Self-control, or willpower, is essential for achieving just about any important goal. Resisting temptations (like tasty snacks or cigarettes), ignoring distractions (like your rapidly filling email Inbox or your gossiping coworkers), taking actions you’d really rather not take (like getting on that treadmill or asking your penny-pinching boss for a raise) – all of these actions require significant self-control. Do you have the willpower to get the job done, or have you found yourself giving in to temptations, distractions, and inaction when trying to reach your own goals? If it’s the latter, you’re not alone. But more importantly, you can do something about it.
It turns out that our capacity for self-control is surprisingly like a muscle. That’s right – like a bicep or tricep. Like any muscle, self-control can vary in its strength, not only from person to person, but from moment to moment. Even well-developed biceps sometimes feel like jelly after too much strain, and so too does your self-control muscle. Spend all day dealing with distractions, hassles, and stressors at work, and it’s awfully hard to summon up the willpower to resist the allure of the cocktail, the cigarette, or the fully-loaded nacho platter.
The good news is that depletion is only temporary -after you rest it a while, you will get your strength back. The great news is that if you want more self-control in general, you can get more. And you get more self-control the same way you get bigger muscles – you’ve got to give it regular workouts.
Do you have a sweet tooth? Try giving up candy, even if weight-loss and cavity-prevention are not your goals. Hate exerting yourself physically? Go out and buy one of those handgrips you see the muscle men with at the gym – even if your goal is to pay your bills on time. In a recent study, psychologist Mark Muraven asked a group of adult men and women in one study to either avoid sweets or use a handgrip over two weeks. The ”avoid sweets” group was told to eat as little cake, cookies, candy, and other dessert foods as possible. In the handgrip condition, people were given handgrips to take home and asked to hold them twice a day for as long as possible. Both tasks require self-control – either to resist temptation, or to overcome physical discomfort – so both function as a kind of self-control workout. At the end of two weeks of sweets-abstinence and handgripping, Muraven found that participants had significantly improved on a difficult computerized concentration task -having nothing to do with either giving up sweets or using a handgrip – that required lots of self-control.[i] Just by working their willpower muscle regularly, their self-control strength had increased measurably in a matter of weeks!
In another study from 2006, psychologists Megan Oaten and Ken Cheng gave participants a free gym membership, and individually-tailored exercise programs (designed by trainers) that included aerobics, free-weights, and resistance training. After exercising regularly over the course of two months, these men and women had not only increased their ability to do a variety of laboratory self-control tasks, but also reported that many other areas of their life had improved as well. They smoked fewer cigarettes, drank fewer alcoholic beverages, and ate less junk food. They said they were better able to control their tempers, and less apt to spend money impulsively. They didn’t leave their dishes in the sink, didn’t put things off until later, missed fewer appointments, and developed better study habits. In fact, every aspect of their lives that involved using some self-control seemed to have improved dramatically. When you exercise, it turns out that it’s not just your physical muscles you’re building.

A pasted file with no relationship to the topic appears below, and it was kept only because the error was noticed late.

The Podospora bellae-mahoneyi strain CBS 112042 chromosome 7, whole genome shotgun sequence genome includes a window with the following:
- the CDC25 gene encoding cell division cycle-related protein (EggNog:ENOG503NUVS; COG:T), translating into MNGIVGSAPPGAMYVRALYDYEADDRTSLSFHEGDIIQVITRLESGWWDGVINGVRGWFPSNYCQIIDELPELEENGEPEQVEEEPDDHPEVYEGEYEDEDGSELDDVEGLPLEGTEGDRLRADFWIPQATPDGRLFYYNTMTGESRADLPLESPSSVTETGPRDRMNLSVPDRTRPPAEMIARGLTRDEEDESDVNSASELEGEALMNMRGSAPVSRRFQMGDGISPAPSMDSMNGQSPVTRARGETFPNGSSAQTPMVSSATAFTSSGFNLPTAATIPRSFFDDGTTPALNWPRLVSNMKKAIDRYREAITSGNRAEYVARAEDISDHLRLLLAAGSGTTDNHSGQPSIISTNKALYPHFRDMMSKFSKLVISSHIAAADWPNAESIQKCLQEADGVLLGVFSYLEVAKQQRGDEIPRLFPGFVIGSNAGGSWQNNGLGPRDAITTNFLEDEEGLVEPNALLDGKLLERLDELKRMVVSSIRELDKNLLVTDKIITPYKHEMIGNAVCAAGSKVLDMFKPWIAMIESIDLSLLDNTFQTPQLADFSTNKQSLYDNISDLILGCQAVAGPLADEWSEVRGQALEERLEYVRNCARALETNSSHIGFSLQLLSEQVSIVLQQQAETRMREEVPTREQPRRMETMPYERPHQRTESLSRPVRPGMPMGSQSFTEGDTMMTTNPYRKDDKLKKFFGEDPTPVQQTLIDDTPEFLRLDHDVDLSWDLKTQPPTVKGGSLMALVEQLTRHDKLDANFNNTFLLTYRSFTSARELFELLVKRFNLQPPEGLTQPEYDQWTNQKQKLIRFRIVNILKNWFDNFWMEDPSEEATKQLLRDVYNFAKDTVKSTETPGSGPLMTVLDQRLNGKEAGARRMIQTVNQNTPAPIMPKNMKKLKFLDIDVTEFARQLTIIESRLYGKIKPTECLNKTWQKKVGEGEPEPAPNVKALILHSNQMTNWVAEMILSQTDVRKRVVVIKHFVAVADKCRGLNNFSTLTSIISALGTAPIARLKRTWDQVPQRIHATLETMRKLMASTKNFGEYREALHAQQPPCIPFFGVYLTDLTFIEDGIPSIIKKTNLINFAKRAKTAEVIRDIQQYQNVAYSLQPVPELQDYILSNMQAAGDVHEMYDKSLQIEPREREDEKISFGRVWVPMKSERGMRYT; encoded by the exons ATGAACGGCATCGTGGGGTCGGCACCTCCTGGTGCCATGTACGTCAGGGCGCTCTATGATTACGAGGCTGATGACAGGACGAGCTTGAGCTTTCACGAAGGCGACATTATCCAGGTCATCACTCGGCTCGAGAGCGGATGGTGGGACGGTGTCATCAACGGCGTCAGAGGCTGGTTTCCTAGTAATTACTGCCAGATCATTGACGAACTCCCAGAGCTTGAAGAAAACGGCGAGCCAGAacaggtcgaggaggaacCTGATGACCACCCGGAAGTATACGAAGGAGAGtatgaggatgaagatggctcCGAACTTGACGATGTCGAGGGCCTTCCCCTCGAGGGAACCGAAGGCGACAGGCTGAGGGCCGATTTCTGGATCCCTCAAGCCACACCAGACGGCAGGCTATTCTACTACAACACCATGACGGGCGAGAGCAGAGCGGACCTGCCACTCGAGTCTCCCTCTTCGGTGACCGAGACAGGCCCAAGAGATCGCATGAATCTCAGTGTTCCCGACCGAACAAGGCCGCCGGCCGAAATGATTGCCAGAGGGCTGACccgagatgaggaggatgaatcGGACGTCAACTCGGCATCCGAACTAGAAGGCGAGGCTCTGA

Self-control training studies have used many different approaches – directing people to refrain from cursing, or to use their non-dominant hand to open doors and brush their teeth. Just sitting up straight every time it occurs to you can help you build up self-control strength. What all these different methods have in common is that each one forces you to do something you’d rather not do – to fight the urge to give in, give up, or just not bother. Pick an activity that fits with your life and your goals – anything that requires you to override an impulse or desire again and again, and make an if-then plan (see my earlier posts) to add this activity to your daily routine. It will be hard in the beginning, particularly if you aren’t used to working your self-control muscle that much. I can promise you with complete confidence that it will get easier over time if you hang in there, because your capacity for self-control will grow. When it does, it can impact every aspect of your life for the better.
M. Muraven (2010) Building self-control strength: Practicing self-control leads to improved self-control performance. Journal of Experimental Social Psychology, 46, 465-468.
M. Oaten & K. Cheng (2006) Longitudinal gains in self-regulation from regular physical exercise. British Journal of Health Psychology, 11, 717-733.